Get some business debt and super tips at Lunch and Learn

Financial Counselling Network financial counsellor Paul Jordan can help you understand how superannuation works and when you can access the money in your super account. Picture: Anita McInnes

ARE you a small business owner who wants some tips to manage business or personal debts?

Or maybe you want to know when you can access money in your superannuation account?

If you want to hear the answers to these questions the Financial Counselling Network: Superannuation and Small Business Finance Tips session at the second Lunch and Learn at the Yhub on Tuesday, October 12 will interest you.

At the session small business financial counsellor and former senior business banking manager Steve McLaren will discuss the services he can offer to small business clients including

  • Tips for managing business debts as well as personal debts
  • Tips for negotiating repayment arrangements:
    • on a tax debt (company or individual)
    • on a lease or utility bill
    • with suppliers
    • on any other business debt.

Following that financial counsellor and former financial adviser Paul Jordan will help you to understand:

  • How your superannuation is designed to assist you and how it works
  • When and how you can access all that money in your super account
  • How you can obtain free money from the government to top up your super.

Mr Jordan said topics such as budgeting and superannuation should be taught at schools.

“Our schools teach our children about commerce and economics, which is wonderful but the fundamentals of how to establish a simple budget and monitor spending against an income is taken for granted and overlooked,’’ he said.

“In the past, this was taught by parents however as the world, and all of the financial options that are available to the public continues to expand, many parents are left wanting, at no fault of their own.”

But he said he was not sure if saving for retirement should be taught at schools.

“I think it’s a big ask for a 17-year-old to consider how they want to be spending their money in 50 years’ time.

“They don’t know how they’re going to be spending their money in a year’s time!

“However, they should be taught some basics about their super, simply because for most of them, they have no option.  They will have super.”

He said they should be taught that:

  • Super is not an investment, it’s a tax structure which is for the benefit of most people.
  • Investments are held within super, and they have a choice of how that money will be invested.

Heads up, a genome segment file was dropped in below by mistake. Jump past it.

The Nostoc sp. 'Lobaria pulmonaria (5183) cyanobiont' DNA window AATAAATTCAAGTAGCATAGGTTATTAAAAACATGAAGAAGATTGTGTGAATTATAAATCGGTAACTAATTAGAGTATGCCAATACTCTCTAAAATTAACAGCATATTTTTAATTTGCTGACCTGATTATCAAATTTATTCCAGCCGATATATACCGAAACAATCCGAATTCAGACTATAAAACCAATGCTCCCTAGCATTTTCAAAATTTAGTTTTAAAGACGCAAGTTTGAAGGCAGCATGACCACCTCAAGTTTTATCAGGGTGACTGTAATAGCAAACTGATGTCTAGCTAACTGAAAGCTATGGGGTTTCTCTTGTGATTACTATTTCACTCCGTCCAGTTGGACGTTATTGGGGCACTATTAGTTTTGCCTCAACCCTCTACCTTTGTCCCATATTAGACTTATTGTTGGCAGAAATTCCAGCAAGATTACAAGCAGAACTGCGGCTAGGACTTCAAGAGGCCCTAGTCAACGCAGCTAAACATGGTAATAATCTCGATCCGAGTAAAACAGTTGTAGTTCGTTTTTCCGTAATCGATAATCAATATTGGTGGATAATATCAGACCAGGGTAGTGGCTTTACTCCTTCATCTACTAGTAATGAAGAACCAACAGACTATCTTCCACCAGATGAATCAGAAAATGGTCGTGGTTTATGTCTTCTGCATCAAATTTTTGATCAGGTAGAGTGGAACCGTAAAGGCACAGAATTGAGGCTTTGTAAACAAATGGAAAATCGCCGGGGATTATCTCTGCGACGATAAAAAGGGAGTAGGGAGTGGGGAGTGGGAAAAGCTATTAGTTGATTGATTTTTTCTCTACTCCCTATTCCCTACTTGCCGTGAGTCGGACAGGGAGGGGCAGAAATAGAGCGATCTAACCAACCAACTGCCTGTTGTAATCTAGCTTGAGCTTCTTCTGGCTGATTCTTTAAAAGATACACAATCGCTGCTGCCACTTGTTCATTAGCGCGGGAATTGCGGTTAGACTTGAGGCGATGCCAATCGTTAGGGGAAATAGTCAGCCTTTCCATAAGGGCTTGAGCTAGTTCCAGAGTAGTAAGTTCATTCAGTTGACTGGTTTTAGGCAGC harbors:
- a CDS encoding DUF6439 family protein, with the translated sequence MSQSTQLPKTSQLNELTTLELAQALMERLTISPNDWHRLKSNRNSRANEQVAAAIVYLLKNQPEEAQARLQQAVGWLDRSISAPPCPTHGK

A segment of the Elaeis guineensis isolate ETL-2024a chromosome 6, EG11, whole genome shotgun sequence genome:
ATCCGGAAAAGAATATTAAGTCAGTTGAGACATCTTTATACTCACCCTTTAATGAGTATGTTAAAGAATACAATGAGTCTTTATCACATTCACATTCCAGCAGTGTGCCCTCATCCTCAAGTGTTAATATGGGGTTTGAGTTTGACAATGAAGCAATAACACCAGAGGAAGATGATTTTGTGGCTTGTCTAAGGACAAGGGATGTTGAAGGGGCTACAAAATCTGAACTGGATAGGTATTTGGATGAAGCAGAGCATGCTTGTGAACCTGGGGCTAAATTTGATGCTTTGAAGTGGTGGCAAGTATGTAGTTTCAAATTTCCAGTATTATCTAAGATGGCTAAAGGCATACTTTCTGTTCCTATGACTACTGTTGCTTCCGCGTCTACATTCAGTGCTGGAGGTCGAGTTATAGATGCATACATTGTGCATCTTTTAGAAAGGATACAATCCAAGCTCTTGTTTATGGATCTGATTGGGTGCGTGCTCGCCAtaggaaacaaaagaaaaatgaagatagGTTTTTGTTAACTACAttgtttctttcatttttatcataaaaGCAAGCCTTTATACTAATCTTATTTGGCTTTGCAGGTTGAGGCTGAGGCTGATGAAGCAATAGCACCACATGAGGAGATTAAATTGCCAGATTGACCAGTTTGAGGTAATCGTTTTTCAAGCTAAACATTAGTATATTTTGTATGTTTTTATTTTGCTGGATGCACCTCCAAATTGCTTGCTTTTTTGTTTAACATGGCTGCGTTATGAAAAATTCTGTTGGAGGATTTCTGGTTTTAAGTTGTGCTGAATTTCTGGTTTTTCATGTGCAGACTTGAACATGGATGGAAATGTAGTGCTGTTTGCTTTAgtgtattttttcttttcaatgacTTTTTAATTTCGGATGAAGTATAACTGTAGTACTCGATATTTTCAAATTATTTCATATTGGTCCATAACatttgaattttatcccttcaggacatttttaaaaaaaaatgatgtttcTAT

• Different investments come with different risk and rewards.  They need to understand those risks and rewards so that they can choose investments that are most appropriate for them.
  • They pay fees for their super to be managed, and that those fees can vary from one super’ provider to another.  Importantly, most people have a choice about who will manage their super for them.  Fees may have a big impact on their choice.
  • They are entitled to have their super paid by their employer (in most cases), and if their employer is not paying them super, who can help them to get it paid.
  • They have a choice of insurances within their super and this comes at a cost.  At different stages of their life, those different insurances may be worthwhile, or a waste of money.  It depends on their situation.  If they know what those insurances are designed to do, they can make a conscious decision whether to continue it or cancel it.

Mr Jordan said he would like people to be able to access their super for the purpose of placing a deposit on the purchase/build of a new home.

But he said it should come with conditions:

  • There should be an expectation that it will be repaid within a reasonable time frame, and lenders should consider those repayments as part of their regular expenses.
  • There should be tax penalties for people who do not repay their super. Those penalties should be paid back into their super, rather than lining government coffers.
  • If a home is repossessed or surrendered, the superannuation component of any equity should be paid back to the super fund before the lender, council rates or utilities are paid.

The Canadian government have a system similar to what is described above, and it has worked well for many decades with their equivalent super system, (Registered Retirement Saving Plans or RRSPs).

The Lunch and Learn series will be held at Yhub Coworking, 128 Yanchep Beach Rd from 1pm to 2pm.

It is being brought to Yanchep with the support of Beyond Bank and Spacecubed.

Get your ticket for the Lunch and Learn session here.

  • Please note – financial counsellors are licensed to provide factual financial advice only and people should consult their superannuation provider and/or financial adviser if they require personal financial advice.